"Every time I’m out, they pull me back in."
Actually, not true. I was out for a long time. Out of writing and designing for tabletop games, that is. Sure, I kept writing stuff after I left White Wolf for video games (“You leveled”, the head of another company told me at Origins after I announced I was changing jobs). Kithbook: Redcaps. The intro fiction to Orpheus
. Some Hunter material, some other things. But I wrapped it up with bits in Abyssals
for Exalted and The Book of Changing Breeds
for Werewolf. Those were the goodbyes to the stuff I’d worked on and that I identified with most strongly.
Over the years, I occasionally got asked to contribute to projects. I always said no. No because I’d moved on, no because my sparse-on-the-ground spare time was needed for trying to get my fiction career going, no because it felt like going backwards.
Last year, I got offers I couldn’t refuse. James Wallis, whose work I have the utmost respect (and space in my game closet) for asked me to do a stretch goal piece for a project he was working on. And old friend Rich Thomas asked if I’d be willing to helm the 20th Anniversary Edition of Wraith: The Oblivion
My response to Rich was literally unprintable, but it ended with the word “yes”. Because it was Wraith, and I’d have been kicking myself forever if I’d let someone else do it when I had the chance to do it myself.
Wraith was, after all, where I got my start. My first paid writing was 2 chapters in the Haunts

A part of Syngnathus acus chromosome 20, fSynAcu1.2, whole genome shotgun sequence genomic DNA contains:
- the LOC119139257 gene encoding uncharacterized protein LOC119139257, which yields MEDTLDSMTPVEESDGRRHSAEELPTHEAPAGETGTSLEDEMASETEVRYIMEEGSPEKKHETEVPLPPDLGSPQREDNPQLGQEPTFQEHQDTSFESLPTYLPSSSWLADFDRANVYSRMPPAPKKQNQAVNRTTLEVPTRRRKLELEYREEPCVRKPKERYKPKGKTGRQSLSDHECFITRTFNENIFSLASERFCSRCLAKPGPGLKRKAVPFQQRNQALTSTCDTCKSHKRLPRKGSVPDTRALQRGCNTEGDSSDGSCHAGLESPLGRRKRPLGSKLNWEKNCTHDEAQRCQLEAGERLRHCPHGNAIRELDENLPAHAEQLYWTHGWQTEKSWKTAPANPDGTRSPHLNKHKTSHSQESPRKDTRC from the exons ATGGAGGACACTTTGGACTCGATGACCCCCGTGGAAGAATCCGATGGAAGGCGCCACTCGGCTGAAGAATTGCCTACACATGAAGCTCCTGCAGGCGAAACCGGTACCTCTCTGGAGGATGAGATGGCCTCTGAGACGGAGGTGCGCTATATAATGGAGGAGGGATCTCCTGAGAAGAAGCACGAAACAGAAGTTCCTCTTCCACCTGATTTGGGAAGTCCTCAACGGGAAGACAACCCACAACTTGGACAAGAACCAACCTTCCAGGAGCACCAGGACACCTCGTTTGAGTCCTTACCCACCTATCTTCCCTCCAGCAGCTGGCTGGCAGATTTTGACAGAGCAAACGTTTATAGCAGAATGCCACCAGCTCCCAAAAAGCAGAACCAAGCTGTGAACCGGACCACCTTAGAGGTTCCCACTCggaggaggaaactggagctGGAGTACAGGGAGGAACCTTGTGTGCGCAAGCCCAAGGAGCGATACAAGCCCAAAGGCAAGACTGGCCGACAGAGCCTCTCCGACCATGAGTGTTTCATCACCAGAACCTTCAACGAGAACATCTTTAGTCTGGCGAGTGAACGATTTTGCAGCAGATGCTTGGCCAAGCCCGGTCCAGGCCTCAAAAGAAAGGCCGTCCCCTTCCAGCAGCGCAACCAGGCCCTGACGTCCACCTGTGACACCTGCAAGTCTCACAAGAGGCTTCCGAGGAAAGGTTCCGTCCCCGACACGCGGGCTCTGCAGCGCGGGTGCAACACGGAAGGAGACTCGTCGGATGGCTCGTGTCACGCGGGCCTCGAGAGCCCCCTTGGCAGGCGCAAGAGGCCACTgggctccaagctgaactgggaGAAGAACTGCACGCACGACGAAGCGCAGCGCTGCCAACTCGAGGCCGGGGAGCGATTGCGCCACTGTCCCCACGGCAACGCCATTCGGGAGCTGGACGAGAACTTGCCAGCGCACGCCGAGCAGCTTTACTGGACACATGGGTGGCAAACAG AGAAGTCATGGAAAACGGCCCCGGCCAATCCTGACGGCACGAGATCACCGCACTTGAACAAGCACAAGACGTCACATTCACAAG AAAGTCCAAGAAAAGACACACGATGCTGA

sourcebook, contracted by original developer Jen Hartshorn. (I overwrote. Some things never change.) I wrote on Wraith for Inphobia. I wrote a big chunk of the Wraith Players’ Guide
, and then I got hired as the developer and moved to Atlanta and got a phone call from Harlan Ellison and became, professionally speaking, who I am.
Because of Wraith.
So really it was no choice at all, despite the fact that I was signing up for a part-time gig doing what used to be my full-time gig on top of my current full-time gig which is frequently a more-than-full-time gig. And yes, it feels weird slipping back into the old role, flexing old muscles that haven’t been used for a long while and melding them with the things i’ve learned in 15 years in pixel-land. At the same time, though, it feels good - good to be doing those things my mental muscles remember, good to be doing them better with the help of all those years of experience. I remarked to a friend tonight that I was running my writing staff like a dev team; I hadn’t realized it until I said it.
Which leaves me roughly where I am, which is to say adrift on a sea of manuscripts, juggling social media stuff for the Kickstarter, coordinating a staff of ridiculously smart and talented writer-types and trying to remember what I was thinking and why I was thinking it all those years ago.
It’s going to be very interesting seeing where it all leads. And I, for one, am looking forward to seeing how I get there. In the meantime, however, I’ve got manuscripts on the grill.
*pours a finger of scotch*
Back to work. See you on the other side.
(And if you feel like checking out the Wraith kickstarter, you can find it here